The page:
I was recently in a LA/NYC hot spot â€“ a true den of trends â€“ where it felt like the team, earnest as they probably are, said yes a little more than no. Apart from wool-vested, man-bun clad bartenders and suspender wearing, Japanese denim-adorned waiters, they had somehow captured every interior restaurant trend of the past ten years, in 3,000 square feet. Macrame? Check. Distressed wood? Check. Subway tile? Check. Repurposed shipping container? Check. Faux-industrialized materials in every corner possible? Check. I saw Austin, Brooklyn, Portland and Venice â€“ bundled up into one unedited concept.
Every writer, every designer, everyone, everywhere, benefits from an editor. If I could have an editor every time I publish this blog, I would, and typically I have a very good one edit my work before clients see it. Writers benefit because we canâ€™t discard what we donâ€™t know is in the way. We canâ€™t replace â€˜mehâ€™ words with better words when those were the words that seemed best when we wrote them. Editors have a perspective that sees the good, replaces the less effective, and removes the rest. They de-clutter. They see the mission and make sure youâ€™re meeting it. All creative endeavors benefit from such a person, but itâ€™s hard to for some of us to admit it because we mistakenly see their participation as an intrusion on something sacred.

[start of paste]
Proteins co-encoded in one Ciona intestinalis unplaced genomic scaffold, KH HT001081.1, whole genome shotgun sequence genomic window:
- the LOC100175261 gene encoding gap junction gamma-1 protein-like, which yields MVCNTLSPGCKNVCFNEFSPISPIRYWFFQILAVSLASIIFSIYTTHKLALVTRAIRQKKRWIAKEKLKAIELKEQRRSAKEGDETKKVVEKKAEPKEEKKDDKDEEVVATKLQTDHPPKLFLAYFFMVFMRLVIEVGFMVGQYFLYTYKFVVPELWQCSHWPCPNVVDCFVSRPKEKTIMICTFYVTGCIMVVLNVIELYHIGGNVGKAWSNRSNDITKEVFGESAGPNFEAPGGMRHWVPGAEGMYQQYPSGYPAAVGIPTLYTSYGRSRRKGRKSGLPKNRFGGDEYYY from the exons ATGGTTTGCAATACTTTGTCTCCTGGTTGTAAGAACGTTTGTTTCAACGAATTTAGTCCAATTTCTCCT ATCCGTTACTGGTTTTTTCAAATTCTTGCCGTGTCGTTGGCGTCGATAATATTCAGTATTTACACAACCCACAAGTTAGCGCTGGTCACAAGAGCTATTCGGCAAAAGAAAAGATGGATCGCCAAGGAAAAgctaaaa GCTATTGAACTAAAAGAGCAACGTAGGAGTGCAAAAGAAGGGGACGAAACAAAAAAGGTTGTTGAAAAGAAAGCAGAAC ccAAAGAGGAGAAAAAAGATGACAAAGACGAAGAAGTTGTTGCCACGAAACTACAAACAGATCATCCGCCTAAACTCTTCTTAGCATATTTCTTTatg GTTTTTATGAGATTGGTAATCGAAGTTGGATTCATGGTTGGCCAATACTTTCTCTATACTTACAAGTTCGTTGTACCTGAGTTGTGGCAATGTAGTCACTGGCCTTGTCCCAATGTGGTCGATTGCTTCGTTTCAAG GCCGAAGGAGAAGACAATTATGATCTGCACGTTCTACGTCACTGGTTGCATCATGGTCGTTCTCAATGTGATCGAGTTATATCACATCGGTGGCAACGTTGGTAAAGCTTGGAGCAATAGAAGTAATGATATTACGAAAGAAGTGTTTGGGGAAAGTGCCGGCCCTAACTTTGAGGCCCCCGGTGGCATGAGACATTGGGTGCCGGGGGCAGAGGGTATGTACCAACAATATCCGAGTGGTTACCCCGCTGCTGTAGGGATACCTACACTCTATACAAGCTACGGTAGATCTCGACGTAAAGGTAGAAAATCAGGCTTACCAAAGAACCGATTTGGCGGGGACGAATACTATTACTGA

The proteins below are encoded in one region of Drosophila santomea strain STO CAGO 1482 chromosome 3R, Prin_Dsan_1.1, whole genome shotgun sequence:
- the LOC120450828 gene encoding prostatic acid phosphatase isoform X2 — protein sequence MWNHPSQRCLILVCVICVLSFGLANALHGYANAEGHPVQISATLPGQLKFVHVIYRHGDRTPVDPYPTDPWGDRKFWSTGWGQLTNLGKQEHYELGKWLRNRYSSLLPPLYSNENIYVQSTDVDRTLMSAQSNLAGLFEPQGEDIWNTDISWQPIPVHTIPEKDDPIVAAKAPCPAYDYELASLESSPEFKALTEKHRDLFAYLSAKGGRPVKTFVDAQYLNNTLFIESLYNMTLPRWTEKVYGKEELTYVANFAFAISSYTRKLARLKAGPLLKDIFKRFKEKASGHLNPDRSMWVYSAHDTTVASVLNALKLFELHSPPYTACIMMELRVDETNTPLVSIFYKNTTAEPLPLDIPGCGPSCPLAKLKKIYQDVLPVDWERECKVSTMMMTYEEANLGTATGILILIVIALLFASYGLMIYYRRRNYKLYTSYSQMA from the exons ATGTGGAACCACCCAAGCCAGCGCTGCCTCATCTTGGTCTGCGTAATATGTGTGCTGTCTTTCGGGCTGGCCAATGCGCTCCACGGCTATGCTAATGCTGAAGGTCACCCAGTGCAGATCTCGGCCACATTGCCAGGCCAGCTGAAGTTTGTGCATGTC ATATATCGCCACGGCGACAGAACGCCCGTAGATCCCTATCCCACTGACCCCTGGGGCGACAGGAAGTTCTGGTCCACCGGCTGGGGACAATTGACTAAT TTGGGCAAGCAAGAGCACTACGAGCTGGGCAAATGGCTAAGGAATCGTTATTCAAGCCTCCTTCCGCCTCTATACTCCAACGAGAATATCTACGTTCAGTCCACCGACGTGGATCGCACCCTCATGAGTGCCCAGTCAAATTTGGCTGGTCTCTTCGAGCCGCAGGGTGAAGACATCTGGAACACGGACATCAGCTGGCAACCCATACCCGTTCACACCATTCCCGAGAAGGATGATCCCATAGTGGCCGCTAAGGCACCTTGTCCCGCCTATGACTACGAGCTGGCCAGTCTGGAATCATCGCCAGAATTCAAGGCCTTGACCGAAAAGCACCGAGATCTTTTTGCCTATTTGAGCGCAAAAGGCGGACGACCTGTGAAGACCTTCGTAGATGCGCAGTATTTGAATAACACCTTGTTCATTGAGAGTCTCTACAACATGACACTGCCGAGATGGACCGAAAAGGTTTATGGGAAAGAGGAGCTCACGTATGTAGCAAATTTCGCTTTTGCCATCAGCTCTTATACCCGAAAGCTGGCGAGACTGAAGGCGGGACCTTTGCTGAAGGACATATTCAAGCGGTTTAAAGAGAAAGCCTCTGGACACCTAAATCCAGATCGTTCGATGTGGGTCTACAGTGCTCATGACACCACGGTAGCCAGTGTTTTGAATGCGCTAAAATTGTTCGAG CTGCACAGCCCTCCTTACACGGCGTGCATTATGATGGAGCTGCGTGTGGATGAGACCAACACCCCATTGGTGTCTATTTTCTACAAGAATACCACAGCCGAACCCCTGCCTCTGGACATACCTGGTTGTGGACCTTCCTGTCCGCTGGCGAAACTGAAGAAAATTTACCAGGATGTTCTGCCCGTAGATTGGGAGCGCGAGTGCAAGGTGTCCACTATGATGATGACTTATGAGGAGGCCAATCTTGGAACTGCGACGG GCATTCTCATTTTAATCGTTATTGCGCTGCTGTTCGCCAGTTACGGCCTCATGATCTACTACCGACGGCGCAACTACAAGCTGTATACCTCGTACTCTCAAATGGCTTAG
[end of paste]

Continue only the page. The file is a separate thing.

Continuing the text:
In my role as a brand strategist and writer, I often wear the hat of creative director as well. Overseeing design means I see whatâ€™s working, and what isnâ€™t, and support the designer to land in the right place. It doesnâ€™t mean I can design â€“ I canâ€™t. And it doesnâ€™t mean I know more than she does â€“ I donâ€™t. But we all want the best work, and that usually requires a healthy tension between the first version and the third.
Editors are essential.
Find a good one.
Then, let them take your precious ideas, concepts and manifestations â€“ and force a focus, a distillation and a commitment to something better.
Because it almost always will be.